Spicy Chicken Wings Gave Me Herpes?
It’s hard to forget the day you get the phone call you’ve been dreading all weekend. This was two years ago. It’s especially hard to forget when you’re out in public at a bar-q-que restaurant during lunch hour. I was sitting with my friend and her three-year-old son, debating if it was too early for a beer. And then my phone began to vibrate on the table. The illuminated screen forced me out of my seat to find a more secluded section so I could pick up. My hands were shaking and I lost any control I may have had over the rest of my body.
I already knew what she was going to tell me anyway. I might as well have an order of spicy chicken wings to go along with my diagnosis. It didn’t occur to me until after I hung up the phone what had just happened. Not only did I just order spicy hot wings guaranteed to leave a near burning sensation in my mouth, but my doctor told me that I did, in fact, have herpes.
When I sat back down the waitress told me I looked like I could use a beer. I told her to go ahead and bring two. I wasn’t sure what the next step was. I was sure by the time I finished at least one of the beers I would wake up as someone else. But then I realized, oh shit, I have to make another call.
I had never made a phone call like this before. I never thought I would have to. But I was there, in the early afternoon, standing in the parking lot of the restaurant. Grasping for air. In hindsight, I probably shouldn’t have been standing so close to the smoker. When he answered I could tell he was driving. Was this the kind of information someone should be hearing while operating a moving vehicle? Only one way to find out!
I felt it was necessary for me to mention that I wasn’t pregnant. No, nothing like that. My hands still shaking, pacing and watching traffic. Somehow I managed to use my salty lips to blurt it out, push it from the bottom of my throat. I was surprised to hear his voice still on the line, apologetic and sincere. Confused. We would have to talk about this in person.
He and I talked throughout the rest of the week. Somehow I managed to google this affliction only once. I panicked. I was still in denial and couldn’t bring myself to throw myself down the rabbit hole that some refer to as the Internet. Meanwhile, he had done what I couldn’t do. Somehow it felt easier hearing it from him. That dating wasn’t over. I’ve had vitiligo since I was nine years old and now this. How was this not un-dateable?
Eventually, I found out that I was in this alone. Weeks after the fact, his test results came back negative. He was no longer a part of this. I was officially disgusting. Unlovable. Un-dateable. This was obviously my fault.
I had to find a way to get outside of my head. I decided a good way to do this was by watching television. My plan to avoid reality by engaging in hours of mind numbing escapism quickly fell through when I realized how much Hollywood loves herpes jokes. It was as if I had just purchased a new car and now I was seeing it everywhere.
I immediately felt weighed down by the cheap laughs expected from these jokes. I couldn’t even get through the blanketed comfort of The Office without a joke about something most people don’t know they even have. Even thirty-second previews for the new episodes of television shows found a way to sneak in a punch.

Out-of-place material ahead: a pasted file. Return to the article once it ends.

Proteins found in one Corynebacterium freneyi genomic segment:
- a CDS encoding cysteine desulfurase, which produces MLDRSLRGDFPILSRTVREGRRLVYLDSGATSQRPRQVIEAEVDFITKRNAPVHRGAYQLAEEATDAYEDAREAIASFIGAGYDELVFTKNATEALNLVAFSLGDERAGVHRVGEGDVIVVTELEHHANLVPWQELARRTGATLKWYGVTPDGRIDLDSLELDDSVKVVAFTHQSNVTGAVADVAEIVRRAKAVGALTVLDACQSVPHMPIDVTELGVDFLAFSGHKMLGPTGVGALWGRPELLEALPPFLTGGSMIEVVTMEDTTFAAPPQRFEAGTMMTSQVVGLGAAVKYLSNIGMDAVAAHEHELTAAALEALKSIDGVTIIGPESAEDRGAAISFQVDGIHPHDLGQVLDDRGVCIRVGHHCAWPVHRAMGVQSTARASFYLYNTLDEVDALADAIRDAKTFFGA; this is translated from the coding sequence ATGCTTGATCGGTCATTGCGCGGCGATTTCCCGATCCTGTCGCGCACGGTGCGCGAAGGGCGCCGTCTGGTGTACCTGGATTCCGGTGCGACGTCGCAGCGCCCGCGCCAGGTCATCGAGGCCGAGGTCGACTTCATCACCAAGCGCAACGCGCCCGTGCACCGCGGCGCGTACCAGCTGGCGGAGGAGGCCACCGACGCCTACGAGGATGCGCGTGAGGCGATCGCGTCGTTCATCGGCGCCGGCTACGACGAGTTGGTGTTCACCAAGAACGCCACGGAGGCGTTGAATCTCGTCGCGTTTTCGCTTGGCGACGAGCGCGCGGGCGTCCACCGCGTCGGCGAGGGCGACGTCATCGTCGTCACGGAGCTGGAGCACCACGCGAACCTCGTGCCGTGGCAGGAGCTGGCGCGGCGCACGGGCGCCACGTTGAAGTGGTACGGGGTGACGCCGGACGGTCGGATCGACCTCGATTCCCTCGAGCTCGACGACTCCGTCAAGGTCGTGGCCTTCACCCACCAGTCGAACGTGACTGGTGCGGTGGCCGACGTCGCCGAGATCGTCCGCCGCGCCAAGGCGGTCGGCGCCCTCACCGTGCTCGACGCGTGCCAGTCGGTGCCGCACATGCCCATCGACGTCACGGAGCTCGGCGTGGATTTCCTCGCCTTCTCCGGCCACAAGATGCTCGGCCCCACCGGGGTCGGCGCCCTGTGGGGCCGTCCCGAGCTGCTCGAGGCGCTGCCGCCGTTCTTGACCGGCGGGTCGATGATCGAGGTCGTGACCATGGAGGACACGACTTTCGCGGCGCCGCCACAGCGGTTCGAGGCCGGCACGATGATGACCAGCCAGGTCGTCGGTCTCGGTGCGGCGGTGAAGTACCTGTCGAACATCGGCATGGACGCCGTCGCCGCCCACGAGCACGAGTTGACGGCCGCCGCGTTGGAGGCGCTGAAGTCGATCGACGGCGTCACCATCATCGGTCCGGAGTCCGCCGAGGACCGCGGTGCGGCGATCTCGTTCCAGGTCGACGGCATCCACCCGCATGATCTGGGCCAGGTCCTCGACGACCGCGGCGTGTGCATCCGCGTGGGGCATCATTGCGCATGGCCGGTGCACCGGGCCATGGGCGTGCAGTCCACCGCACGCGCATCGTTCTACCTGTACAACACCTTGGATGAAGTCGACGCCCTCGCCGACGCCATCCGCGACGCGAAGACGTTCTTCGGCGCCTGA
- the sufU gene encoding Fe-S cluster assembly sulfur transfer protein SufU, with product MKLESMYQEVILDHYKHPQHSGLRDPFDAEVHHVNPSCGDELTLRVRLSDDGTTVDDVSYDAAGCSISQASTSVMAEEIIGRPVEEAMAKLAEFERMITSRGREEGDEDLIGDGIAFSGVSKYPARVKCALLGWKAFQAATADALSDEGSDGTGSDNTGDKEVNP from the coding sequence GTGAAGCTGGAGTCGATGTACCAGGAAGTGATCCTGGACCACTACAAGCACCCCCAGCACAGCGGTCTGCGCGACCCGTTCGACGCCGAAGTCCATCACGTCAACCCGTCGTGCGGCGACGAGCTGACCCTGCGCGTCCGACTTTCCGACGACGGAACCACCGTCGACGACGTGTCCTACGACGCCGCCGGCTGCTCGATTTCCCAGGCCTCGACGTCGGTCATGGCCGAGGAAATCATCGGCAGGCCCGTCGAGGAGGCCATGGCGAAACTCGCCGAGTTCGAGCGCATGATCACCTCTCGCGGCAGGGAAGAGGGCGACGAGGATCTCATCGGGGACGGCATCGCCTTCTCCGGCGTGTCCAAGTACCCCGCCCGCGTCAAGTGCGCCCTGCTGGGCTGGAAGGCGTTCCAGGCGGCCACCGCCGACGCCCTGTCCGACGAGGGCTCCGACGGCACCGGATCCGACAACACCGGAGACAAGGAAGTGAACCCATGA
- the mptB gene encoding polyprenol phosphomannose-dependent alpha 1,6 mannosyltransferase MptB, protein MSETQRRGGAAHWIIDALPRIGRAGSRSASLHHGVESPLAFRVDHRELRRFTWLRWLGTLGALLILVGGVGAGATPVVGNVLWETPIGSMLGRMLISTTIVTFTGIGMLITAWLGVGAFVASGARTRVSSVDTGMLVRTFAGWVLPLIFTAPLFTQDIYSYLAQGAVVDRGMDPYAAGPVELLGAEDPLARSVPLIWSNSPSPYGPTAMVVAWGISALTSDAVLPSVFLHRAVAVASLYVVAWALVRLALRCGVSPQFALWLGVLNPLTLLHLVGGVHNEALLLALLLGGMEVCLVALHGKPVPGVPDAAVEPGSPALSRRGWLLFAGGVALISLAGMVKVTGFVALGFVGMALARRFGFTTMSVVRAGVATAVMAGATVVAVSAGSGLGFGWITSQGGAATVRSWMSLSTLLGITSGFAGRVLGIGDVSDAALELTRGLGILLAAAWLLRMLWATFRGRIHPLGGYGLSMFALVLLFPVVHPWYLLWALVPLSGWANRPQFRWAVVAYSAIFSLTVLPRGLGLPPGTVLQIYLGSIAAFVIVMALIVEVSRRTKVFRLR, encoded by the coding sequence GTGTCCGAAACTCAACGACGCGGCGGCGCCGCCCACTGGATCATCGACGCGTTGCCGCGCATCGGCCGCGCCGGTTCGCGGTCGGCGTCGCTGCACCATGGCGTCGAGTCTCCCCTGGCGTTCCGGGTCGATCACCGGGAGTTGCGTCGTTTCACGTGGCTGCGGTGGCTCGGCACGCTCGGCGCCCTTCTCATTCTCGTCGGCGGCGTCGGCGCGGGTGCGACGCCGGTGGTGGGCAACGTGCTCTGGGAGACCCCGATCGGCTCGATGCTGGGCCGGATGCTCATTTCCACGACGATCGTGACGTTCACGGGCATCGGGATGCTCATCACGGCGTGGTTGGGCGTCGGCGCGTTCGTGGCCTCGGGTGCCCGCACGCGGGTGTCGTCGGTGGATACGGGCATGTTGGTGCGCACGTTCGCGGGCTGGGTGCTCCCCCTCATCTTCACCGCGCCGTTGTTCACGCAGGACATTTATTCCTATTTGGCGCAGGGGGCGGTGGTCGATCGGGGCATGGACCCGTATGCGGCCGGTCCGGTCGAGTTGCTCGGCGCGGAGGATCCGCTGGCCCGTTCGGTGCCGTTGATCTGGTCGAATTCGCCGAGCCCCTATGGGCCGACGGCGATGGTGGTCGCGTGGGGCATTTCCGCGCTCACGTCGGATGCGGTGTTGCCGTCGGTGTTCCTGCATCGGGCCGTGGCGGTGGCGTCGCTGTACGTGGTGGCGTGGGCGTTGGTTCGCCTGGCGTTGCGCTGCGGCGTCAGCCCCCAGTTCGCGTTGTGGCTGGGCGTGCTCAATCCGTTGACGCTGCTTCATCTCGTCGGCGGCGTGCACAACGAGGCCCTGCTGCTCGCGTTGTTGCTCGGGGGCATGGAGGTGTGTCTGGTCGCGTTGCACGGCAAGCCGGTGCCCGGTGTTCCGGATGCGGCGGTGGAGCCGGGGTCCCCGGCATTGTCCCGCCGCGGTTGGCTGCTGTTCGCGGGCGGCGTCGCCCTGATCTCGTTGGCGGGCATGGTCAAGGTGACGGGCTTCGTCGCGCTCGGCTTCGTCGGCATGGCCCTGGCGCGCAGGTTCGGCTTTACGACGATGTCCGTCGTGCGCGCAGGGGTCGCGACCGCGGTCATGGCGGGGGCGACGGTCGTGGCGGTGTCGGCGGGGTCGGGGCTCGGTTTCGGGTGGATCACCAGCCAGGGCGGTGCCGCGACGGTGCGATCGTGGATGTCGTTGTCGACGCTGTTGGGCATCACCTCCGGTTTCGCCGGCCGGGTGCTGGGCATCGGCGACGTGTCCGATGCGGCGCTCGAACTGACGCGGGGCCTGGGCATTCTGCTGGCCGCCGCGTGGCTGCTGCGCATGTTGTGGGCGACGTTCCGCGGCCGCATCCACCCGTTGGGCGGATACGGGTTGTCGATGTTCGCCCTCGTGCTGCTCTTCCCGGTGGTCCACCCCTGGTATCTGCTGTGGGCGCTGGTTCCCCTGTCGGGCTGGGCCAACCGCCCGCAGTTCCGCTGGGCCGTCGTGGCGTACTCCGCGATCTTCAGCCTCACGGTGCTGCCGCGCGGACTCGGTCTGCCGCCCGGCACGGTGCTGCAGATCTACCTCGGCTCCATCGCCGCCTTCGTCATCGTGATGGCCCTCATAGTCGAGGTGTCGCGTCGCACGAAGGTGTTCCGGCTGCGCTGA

I had to keep telling myself that these jokes had nothing to do with me. That the writers were just lazy and unoriginal. But I felt myself sink deeper and deeper into the couch.
But what if none of this had happened? Would I still be silently suffering over the idiotic incidents of Michael Scott if my test had come back negative? Would I give these jokes a second thought if I had not felt personally attacked? No, I wouldn’t. But I didn’t just get herpes. I gained perspective.
Popular culture is the reason we think something like having herpes is funny. We put an unhealthy amount of trust in the televised characters we rely on. We have become so saturated with information that the lines often become blurred. The problem is that a lot of this information is not being used or absorbed correctly. What we are watching on our screens has more of an effect over us than what we would like to admit.
It’s taken almost two years, but I can laugh about it now. I laugh because the stigmatization of herpes is laughable. I laugh because nobody wants to talk about it, but there are commercials all day long for men experiencing erectile dysfunction. I’m supposed to think I’m unlovable and disgusting even though I may never experience another outbreak? Even though, statistically, one out of six people have it? Even though I am a human being? Because the networks decided I could be the butt of a prime time joke?
The good news is I no longer think I am disgusting. I won’t let something this trivial define who I am. That’s just not the way for anyone to live their life. I realized the more I talked about it the less it seemed to matter. It was all in my head, unless I saw it on TV. But trying to equate your life through the ideals of Hollywood caricatures is basically a form of emotional kamikaze. As Lindy West reminds us in her book “Shrill,” we often forget how hard it is just to be a human being. As for me, I’ve finally learned how to stop worrying and love Me. Herpes and all.